velvet-revolution:

Prague in the 1970s / photo by J. Doležal; via lostandfoundinprague

velvet-revolution:

Prague in the 1970s / photo by J. Doležal; via lostandfoundinprague

(via kurtbastianjust)


FLASHBACK: Darren Criss for People Magazine (2011)

FLASHBACK: Darren Criss for People Magazine (2011)

mresundance:

vivalaglamourpuss:

an important factual presentation by me

All the facts.

Nope. 

How about half the facts. 

Cleopatra was of Hellenistic Greek descent, not Egyptian. 

Cleopatra was a member of the Ptolemaic dynasty, a family of Greek [4] origin that ruled Egypt after Alexander the Great's death during the Hellenistic period. The Ptolemies, throughout their dynasty, spoke Greek[5] and refused to speak Egyptian, which is the reason that Greek as well as Egyptian languages were used on official court documents such as the Rosetta Stone.[6] By contrast, Cleopatra did learn to speak Egyptian[7] and represented herself as the reincarnation of an Egyptian goddess, Isis.

Cleopatra originally ruled jointly with her father, Ptolemy XII Auletes, and later with her brothers, Ptolemy XIII and Ptolemy XIV, whom she married as per Egyptian custom, but eventually she became sole ruler. As pharaoh, she consummated a liaison with Julius Caesar that solidified her grip on the throne. She later elevated her son with Caesar, Caesarion, to co-ruler in name.

She probably would have been darker than Elizabeth Taylor, but no, she would not have been African or Egyptian in complexion.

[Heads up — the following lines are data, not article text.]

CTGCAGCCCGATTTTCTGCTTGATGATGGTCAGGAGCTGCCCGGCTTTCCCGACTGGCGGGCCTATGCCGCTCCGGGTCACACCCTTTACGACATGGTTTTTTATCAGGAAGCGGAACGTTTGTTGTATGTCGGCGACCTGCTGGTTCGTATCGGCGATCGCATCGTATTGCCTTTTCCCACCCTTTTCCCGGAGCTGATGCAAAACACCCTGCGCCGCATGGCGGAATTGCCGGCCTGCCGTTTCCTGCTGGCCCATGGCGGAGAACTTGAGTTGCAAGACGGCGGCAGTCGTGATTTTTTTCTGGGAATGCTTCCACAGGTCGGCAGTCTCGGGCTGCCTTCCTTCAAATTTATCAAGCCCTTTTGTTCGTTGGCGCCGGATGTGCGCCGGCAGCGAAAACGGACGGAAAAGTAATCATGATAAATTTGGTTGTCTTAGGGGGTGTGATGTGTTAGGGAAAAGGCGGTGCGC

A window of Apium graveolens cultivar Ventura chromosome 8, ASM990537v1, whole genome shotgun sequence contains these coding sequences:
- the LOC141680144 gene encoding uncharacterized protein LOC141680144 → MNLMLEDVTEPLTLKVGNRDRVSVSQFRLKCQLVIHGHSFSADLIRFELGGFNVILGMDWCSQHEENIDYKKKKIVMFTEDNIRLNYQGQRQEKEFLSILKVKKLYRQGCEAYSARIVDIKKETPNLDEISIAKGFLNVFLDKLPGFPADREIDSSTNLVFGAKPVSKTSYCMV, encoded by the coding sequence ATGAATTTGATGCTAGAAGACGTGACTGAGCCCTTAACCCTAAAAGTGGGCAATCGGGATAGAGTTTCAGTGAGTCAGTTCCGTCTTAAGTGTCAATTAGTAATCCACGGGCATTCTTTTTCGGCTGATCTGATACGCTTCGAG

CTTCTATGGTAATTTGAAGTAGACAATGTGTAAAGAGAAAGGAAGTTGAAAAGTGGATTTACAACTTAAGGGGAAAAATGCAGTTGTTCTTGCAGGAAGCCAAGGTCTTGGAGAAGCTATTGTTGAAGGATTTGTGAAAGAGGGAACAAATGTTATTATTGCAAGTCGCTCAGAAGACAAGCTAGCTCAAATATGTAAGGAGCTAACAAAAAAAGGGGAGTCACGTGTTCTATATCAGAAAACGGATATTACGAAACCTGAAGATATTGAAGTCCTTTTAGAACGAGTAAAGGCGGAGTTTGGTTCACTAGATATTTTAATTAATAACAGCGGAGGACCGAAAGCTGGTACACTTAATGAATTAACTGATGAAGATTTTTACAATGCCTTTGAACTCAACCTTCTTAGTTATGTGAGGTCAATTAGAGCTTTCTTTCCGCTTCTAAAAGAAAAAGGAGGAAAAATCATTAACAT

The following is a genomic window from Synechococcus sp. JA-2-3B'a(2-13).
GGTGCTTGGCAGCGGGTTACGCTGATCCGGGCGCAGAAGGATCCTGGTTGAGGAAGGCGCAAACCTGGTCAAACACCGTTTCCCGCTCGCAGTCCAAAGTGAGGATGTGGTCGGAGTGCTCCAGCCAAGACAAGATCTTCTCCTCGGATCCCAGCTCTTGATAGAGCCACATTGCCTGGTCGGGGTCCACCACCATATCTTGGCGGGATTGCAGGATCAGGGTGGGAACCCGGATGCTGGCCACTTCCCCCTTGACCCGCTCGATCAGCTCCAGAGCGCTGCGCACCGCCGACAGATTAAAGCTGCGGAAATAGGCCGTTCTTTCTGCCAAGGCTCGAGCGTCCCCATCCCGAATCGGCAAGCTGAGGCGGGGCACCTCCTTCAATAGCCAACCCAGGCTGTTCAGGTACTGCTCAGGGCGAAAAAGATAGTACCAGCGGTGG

Here is a bust which was made of her during her lifetime:

File:Kleopatra-VII.-Altes-Museum-Berlin1.jpg

Compare to a bust of Nefertiti:

image

Akhenaten:

image

Ramses I:

Stone head carving of Paramessu (Ramesses I), originally part of a statue depicting him as a scribe. On display at the Museum of Fine Arts, Boston.

Ramses the Great:

image

And the last, native Egyptian Pharaoh before Egypt was first taken over by Persia, and then Alexander the Great (Greece):

File:Psamtik III.jpg

Cleopatra clearly bears little resemblance to any pharaohs who descended from “native Egyptian” stock, prior to the Persian and Greek conquests. She is not Egyptian like the people you have shown in the book of the dead (bottom slide) or the depiction of Isis at the top, both of which come from classical Egypt, well before the time of conquest and invasion (and by “well before” I mean hundreds and even thousands of years). She is Hellenistic Egyptian, she spoke Egyptian, she declared herself the reincarnation of Isis (who was, when all is said and done, one of the most powerful, popular, and well known deities of the ancient world, so it wouldn’t have been unusual even for some Greek women who did  not live in Egypt to associate with Isis)  … but Cleopatra traced her lineage to the ancient Greeks. 

This is a painting from the tomb of Seti I, and depicts how Egyptians saw themselves and others:

image

From left to right: Berber/Libyan, a Nubian, a guy from the Middle East, and an Egyptian. 

You can see the Egyptian is brown. There are other paintings and sculptures which suggest Egyptians could also be darker, and even black such as the Nubian Pharaohs of the 25th Dynasty. 

As for what the Greeks looked like …

Finding artwork of ancient Greece where the colors haven’t been washed off (ie, in the statues) or that are not replicas can be tricky. The best approximation I can find of ancient Greek skin tones is through Minoan art, which predates Cleopatra by many thousands of years. But here are some frescoes from that time and place:

image

You can see these Cretan women are pale with dark curly hair.